Philippines: Third World Airport Equipment

On June 21 the DVOR (Doppler Very High Frequency Omni Range) went out at NAIA (Manila’s Ninoy Aquino International Airport).  This is one of the components of instrument landing systems.  Another  main part, ILS (Instrument Landing System) has been out of service for over a year.  Pilots must land under VFR, Visual Flight Rules. 

Four days after the DVOR went down, one Philippine news site reported that the estimated return to service dates have been missed four times.  This is despite  “They’re moving heaven and earth to fix the DVOR or buy a new one and are begging airlines left and right not to be overly worried about safety. They fear they would be fired, transferred or demoted if the next administration [which takes power on June 30]  rules that they were incompetent in handling the problem,” said one airport official.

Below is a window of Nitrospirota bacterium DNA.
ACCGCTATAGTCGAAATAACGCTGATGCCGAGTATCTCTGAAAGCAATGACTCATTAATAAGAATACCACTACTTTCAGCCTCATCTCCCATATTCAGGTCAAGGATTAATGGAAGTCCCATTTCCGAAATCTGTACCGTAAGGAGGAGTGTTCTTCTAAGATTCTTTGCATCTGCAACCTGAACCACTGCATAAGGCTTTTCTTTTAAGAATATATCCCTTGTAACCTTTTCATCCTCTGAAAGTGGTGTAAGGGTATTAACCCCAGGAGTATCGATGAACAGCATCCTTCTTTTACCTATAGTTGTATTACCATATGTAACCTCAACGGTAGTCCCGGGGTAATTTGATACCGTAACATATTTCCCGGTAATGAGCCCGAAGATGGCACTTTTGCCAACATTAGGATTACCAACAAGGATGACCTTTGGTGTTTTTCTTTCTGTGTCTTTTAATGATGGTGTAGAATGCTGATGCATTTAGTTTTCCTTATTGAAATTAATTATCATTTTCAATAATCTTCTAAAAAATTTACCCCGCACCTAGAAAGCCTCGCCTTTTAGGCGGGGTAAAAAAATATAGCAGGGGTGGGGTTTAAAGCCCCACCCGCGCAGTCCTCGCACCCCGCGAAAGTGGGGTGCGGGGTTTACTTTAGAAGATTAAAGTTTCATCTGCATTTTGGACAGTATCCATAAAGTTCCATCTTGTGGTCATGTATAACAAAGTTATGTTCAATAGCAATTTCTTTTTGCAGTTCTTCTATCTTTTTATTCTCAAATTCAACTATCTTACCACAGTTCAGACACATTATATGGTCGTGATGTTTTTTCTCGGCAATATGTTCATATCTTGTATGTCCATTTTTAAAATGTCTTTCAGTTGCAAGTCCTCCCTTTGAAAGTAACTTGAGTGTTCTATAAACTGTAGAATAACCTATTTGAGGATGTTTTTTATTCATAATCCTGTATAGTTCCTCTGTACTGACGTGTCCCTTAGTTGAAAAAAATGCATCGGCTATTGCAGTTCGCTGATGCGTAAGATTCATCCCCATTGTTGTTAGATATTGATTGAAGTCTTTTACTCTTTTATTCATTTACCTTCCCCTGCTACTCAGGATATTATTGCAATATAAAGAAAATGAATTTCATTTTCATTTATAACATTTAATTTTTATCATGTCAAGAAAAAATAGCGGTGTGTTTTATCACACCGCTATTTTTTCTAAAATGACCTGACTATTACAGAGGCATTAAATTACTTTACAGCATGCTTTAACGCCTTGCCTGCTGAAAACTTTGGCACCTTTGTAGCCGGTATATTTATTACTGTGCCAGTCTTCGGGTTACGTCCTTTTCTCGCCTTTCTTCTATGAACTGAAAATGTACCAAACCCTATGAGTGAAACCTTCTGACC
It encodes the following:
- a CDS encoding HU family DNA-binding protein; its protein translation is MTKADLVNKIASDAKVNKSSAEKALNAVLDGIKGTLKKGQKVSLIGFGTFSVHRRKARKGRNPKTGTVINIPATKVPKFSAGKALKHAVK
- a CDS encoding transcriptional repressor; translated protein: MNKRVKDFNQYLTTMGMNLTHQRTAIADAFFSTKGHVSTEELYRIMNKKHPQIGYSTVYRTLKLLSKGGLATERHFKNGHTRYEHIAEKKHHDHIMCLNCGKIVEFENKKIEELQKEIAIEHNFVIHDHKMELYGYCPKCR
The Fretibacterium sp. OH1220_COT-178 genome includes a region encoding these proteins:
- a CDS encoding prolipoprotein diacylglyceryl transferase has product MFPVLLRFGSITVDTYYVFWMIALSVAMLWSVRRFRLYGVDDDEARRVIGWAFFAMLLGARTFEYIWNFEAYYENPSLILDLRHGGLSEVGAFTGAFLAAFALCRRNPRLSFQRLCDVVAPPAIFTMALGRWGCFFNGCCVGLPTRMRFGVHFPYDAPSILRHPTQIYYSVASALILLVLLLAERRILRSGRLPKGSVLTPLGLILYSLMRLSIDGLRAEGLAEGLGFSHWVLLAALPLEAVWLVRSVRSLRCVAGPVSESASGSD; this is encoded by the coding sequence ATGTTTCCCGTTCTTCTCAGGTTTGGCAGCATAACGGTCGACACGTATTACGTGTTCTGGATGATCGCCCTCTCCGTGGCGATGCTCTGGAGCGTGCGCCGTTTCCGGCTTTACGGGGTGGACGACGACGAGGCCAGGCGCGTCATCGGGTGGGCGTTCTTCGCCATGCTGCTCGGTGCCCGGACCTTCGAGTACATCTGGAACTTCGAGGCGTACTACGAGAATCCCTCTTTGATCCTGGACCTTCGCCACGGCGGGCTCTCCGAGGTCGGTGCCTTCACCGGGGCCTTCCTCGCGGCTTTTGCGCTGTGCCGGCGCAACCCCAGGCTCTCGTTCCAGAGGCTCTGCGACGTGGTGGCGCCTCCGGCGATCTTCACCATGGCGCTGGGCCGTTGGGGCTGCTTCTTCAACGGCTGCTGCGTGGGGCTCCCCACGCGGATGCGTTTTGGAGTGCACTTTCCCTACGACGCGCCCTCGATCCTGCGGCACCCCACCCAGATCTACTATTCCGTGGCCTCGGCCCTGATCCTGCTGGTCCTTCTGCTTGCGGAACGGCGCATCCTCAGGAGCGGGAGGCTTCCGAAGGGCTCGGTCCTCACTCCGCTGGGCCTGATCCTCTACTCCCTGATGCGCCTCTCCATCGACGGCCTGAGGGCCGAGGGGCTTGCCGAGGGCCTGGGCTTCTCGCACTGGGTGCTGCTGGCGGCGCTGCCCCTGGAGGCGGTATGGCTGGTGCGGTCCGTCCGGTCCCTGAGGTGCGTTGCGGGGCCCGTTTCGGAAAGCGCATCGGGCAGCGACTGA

If and when the DVOR is repaired it has to be calibrated.  The government’s pilot who did all the check flights was previously placed on “preventive suspension” because of “alleged irregularities in [his] service”.  I wasn’t surprised to find the aircraft he used for these checks has been grounded because of “alleged anomalies” in its most recent repair.  Remember this is the Phils, so ‘alleged’ may just mean he hasn’t bribed the right person.

Three years ago the FAA downgraded Philippine aviation for failure to satisfy international standards.  Three months ago the EU forbade Philippine planes from traveling to europe.

Not everything in the Phils is shoddy or crap.  But assuming it is leads to the fewest disappointments.


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